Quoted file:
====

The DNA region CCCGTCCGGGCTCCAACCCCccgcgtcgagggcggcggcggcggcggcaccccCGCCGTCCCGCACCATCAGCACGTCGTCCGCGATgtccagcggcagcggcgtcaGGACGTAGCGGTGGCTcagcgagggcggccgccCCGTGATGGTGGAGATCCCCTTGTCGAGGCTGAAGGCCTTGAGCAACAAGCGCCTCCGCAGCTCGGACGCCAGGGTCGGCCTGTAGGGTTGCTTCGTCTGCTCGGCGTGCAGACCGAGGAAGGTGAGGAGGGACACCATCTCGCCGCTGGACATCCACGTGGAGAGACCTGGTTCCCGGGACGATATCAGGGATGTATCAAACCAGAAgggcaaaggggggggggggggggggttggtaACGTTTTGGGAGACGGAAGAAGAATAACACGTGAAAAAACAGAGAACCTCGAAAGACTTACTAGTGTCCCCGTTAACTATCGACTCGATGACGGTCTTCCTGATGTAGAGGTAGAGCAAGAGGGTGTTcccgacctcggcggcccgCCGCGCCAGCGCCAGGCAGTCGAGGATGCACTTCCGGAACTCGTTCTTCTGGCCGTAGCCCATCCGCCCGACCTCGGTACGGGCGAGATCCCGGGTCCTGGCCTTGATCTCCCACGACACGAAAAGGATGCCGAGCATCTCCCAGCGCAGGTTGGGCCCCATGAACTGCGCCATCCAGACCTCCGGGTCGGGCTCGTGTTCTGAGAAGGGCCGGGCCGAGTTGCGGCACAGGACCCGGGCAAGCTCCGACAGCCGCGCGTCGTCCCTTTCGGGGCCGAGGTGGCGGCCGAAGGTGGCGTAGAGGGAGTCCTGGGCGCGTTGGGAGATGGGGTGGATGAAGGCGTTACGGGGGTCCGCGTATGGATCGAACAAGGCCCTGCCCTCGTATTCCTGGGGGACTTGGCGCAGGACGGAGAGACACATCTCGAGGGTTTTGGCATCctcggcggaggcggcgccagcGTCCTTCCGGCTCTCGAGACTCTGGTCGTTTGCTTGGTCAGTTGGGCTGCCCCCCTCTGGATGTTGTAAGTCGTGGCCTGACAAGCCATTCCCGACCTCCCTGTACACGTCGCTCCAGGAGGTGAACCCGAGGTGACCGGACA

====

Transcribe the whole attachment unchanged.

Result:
The DNA region CCCGTCCGGGCTCCAACCCCccgcgtcgagggcggcggcggcggcggcaccccCGCCGTCCCGCACCATCAGCACGTCGTCCGCGATgtccagcggcagcggcgtcaGGACGTAGCGGTGGCTcagcgagggcggccgccCCGTGATGGTGGAGATCCCCTTGTCGAGGCTGAAGGCCTTGAGCAACAAGCGCCTCCGCAGCTCGGACGCCAGGGTCGGCCTGTAGGGTTGCTTCGTCTGCTCGGCGTGCAGACCGAGGAAGGTGAGGAGGGACACCATCTCGCCGCTGGACATCCACGTGGAGAGACCTGGTTCCCGGGACGATATCAGGGATGTATCAAACCAGAAgggcaaaggggggggggggggggggttggtaACGTTTTGGGAGACGGAAGAAGAATAACACGTGAAAAAACAGAGAACCTCGAAAGACTTACTAGTGTCCCCGTTAACTATCGACTCGATGACGGTCTTCCTGATGTAGAGGTAGAGCAAGAGGGTGTTcccgacctcggcggcccgCCGCGCCAGCGCCAGGCAGTCGAGGATGCACTTCCGGAACTCGTTCTTCTGGCCGTAGCCCATCCGCCCGACCTCGGTACGGGCGAGATCCCGGGTCCTGGCCTTGATCTCCCACGACACGAAAAGGATGCCGAGCATCTCCCAGCGCAGGTTGGGCCCCATGAACTGCGCCATCCAGACCTCCGGGTCGGGCTCGTGTTCTGAGAAGGGCCGGGCCGAGTTGCGGCACAGGACCCGGGCAAGCTCCGACAGCCGCGCGTCGTCCCTTTCGGGGCCGAGGTGGCGGCCGAAGGTGGCGTAGAGGGAGTCCTGGGCGCGTTGGGAGATGGGGTGGATGAAGGCGTTACGGGGGTCCGCGTATGGATCGAACAAGGCCCTGCCCTCGTATTCCTGGGGGACTTGGCGCAGGACGGAGAGACACATCTCGAGGGTTTTGGCATCctcggcggaggcggcgccagcGTCCTTCCGGCTCTCGAGACTCTGGTCGTTTGCTTGGTCAGTTGGGCTGCCCCCCTCTGGATGTTGTAAGTCGTGGCCTGACAAGCCATTCCCGACCTCCCTGTACACGTCGCTCCAGGAGGTGAACCCGAGGTGACCGGACA